By Katherine Preston, June 12, 2014
At Project Bly we have a slight street art obsession. Whether it is the politically charged murals of La Paz or the soccer-inspired walls of Marrakech, street art is often our first introduction to a city’s passions and grievances.
Inspired by the launch of Google’s Street Art Project earlier this week, we thought it was time to share our, very subjective, list of the top 10 street artists working around the world today.
Self-described as a “photograffeur”, French artist JR believes that the street is "the largest art gallery in the world." He takes unguarded photographs of everyday people and then wheat-pastes their giant black and white portraits everywhere from the favelas of Brazil to the Pantheon in Paris. He forces us to confront each other, to turn our personal identity into a form of public expression.
(Images via Fast Company)
Another street artist who believes in turning ordinary people into icons, Portuguese-born Alexandre Farto creates murals of people he meets in each city. Using power drills and chisels, along with different types of paint, he literally scratches off the building’s surface to create his masterpieces.
(Image via Street Art Utopia)
As one of the world’s most promising and prolific street artists, Gaia took a seemingly unexpected path to success. Born on the Upper East Side of New York, he studied at the Maryland Institute College of Art before deciding to focus on Baltimore’s derelict buildings, giving them a renewed political purpose. Beyond Baltimore, Gaia’s country-specific art has appeared everywhere from Buenos Aires to Seoul, London and Amsterdam. With a name deriving from the Greek Earth Goddess, Gaia confronts issues of environmental degradation, gentrification, immigration, segregation and urban development.
(Image via Huffington Post)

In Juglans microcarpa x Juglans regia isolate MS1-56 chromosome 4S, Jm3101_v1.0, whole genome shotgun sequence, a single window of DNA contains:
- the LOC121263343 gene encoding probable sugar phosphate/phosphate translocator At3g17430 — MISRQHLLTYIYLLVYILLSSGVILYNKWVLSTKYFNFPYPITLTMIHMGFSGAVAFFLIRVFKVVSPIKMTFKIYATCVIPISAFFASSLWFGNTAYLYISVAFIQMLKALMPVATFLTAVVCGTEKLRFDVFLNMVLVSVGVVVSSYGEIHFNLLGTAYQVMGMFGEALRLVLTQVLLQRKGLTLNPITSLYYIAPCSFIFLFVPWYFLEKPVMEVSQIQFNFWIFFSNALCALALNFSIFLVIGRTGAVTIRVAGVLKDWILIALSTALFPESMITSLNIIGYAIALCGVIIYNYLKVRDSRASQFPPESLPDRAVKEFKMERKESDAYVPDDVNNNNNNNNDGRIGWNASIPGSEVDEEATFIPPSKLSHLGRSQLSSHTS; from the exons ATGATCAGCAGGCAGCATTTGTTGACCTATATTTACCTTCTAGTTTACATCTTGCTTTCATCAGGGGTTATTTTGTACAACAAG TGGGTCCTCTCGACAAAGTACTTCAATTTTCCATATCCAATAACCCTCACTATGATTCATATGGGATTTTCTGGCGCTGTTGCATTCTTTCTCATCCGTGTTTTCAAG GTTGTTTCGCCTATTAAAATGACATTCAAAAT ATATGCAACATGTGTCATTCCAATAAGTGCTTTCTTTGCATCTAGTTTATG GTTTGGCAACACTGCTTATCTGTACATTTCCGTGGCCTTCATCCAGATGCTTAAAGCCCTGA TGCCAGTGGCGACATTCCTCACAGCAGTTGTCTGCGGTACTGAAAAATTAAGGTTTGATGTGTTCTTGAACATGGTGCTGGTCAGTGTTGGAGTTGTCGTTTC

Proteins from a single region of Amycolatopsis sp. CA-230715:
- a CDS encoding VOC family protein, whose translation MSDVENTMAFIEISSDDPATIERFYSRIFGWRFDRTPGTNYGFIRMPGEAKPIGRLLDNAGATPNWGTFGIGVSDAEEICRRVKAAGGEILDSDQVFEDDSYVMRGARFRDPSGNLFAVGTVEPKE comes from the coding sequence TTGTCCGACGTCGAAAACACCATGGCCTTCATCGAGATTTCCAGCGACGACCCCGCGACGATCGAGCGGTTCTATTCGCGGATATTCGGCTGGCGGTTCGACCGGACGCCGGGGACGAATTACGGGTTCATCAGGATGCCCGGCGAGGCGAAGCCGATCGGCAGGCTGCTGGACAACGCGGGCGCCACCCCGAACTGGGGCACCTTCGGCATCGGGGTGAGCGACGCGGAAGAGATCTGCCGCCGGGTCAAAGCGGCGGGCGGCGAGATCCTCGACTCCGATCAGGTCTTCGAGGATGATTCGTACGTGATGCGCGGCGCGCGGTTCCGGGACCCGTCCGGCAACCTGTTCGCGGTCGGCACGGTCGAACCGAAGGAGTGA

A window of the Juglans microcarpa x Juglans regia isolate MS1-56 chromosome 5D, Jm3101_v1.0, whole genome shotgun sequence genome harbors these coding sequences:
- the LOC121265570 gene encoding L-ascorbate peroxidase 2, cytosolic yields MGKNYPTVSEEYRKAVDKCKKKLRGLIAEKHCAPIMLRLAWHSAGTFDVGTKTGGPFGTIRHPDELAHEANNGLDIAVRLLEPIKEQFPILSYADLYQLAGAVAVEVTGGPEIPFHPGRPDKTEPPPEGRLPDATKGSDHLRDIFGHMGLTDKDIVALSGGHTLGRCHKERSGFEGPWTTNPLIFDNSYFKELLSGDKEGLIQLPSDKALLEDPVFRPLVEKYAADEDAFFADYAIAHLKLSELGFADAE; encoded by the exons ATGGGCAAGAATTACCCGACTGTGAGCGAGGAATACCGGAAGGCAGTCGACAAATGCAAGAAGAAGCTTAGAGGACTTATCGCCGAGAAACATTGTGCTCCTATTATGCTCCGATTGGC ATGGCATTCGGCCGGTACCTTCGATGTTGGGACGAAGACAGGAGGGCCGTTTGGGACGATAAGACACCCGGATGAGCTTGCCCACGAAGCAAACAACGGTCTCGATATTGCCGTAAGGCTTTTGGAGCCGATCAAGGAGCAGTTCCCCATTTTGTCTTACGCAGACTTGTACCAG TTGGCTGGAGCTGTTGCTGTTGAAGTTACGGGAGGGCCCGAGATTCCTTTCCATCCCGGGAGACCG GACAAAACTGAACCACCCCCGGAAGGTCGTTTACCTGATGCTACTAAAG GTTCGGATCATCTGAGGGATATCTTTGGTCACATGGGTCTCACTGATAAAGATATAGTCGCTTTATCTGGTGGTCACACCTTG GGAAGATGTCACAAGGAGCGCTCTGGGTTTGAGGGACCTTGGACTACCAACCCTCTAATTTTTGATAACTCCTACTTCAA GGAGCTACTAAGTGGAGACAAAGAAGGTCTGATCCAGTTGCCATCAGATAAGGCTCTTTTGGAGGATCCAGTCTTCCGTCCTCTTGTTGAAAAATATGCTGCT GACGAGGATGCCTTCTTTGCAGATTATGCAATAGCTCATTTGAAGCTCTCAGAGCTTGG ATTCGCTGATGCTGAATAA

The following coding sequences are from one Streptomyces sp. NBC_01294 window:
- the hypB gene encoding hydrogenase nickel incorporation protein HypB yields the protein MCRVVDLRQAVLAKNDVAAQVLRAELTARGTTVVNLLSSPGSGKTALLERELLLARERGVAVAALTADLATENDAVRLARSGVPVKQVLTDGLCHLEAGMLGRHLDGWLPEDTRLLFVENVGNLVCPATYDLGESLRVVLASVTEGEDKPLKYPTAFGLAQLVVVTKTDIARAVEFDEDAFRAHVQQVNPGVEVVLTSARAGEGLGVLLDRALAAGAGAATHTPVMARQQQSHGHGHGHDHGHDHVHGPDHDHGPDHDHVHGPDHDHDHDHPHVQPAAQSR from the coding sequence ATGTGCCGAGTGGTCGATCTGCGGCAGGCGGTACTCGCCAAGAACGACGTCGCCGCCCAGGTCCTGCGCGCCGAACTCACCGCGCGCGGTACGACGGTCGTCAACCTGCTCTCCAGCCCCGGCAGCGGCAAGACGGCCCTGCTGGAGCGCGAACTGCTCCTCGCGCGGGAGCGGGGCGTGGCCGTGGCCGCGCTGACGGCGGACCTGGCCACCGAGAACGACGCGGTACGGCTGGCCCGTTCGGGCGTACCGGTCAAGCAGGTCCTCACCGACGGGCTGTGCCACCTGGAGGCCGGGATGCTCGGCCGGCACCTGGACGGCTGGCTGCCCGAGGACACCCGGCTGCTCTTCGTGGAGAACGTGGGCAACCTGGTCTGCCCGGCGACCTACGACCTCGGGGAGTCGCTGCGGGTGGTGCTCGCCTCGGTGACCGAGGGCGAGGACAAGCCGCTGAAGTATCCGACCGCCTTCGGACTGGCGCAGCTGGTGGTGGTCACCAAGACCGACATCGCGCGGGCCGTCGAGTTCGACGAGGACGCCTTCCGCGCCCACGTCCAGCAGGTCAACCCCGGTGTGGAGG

One of the world’s few female street artists, we first came across Swoon’s work on the streets of Oaxaca. Famous for life-sized wheat-paste portraits of her friends and family, Swoon’s work is inspired by everything from German Expressionist wood block prints to Indonesian shadow puppets.
5) Eduardo Kobra
Brazilian muralist Eduardo Kobra is known for creating photorealistic and kaleidoscopic murals representing eras past. By researching each city’s unique history, he aims to recreate a version of the city that no longer exists, to give viewers “that moment of memory or nostalgia”.
(Image via Saatchi Gallery)
Under the moniker FAILE, street artists Patrick McNeil and Patrick Miller, have been adding colorful urban interventions to their Brooklyn neighborhood for over a decade. Taking their inspiration from the detritus of the city’s walls, the decay of advertising and pop culture, their work represents the urban experience and the lines between “high” and “low” culture.
(Image via The Design Ark)
Born in Senigallia, Blu now lives in Bologna, Italy and has been active in the street art scene since 1999. Using a limited palette, and focusing on line and form, Blu (who closely conceals his real identity) creates epic renderings of his sketchbook drawings. His work depicts everything from his distaste for war and injustice, to his take on global warming and consumerism. We spotted this Blu mural in Krakow’s Podgórze neighborhood (we will be featuring more Polish street art when our Krakow collection launches in the fall).
Growing up as one of the prominent street artists in Buenos Aires, Jaz’s work is strongly influenced by Mexican Lucha Libres and Argentina’s figurative artwork. Experimenting with materials like tar, dirt and gasoline, Jaz gives his murals an unexpected watercolor effect.
(Image via Butterfly)
Originally from Ghent, Belgium, ROA uses his art to bring people’s attention to the effect of hunting and pollution on the natural world. By alternating between the playful and the putrefying, the endoskeleton and the exoskeleton, ROA depicts locally endangered species in a stark, often monochromatic, palate.
(Image via This Is Colossal)
10) Alexis Diaz
Puerto Rican-born street artist Alexis Diaz has built an international reputation with giant murals covering everything from a crumbling building in Bratislava to a makeshift billboard in the Arizona desert. Often collaborating with fellow street artist Juan Fernandez (collectively calling themselves La Pandilla, or The Gang), their work focuses on the idea of transfiguration. Using tiny brushstrokes they depict animals morphing into one another, hands and skulls becoming wings and creatures transforming into ships.
(Image via This Is Colossal)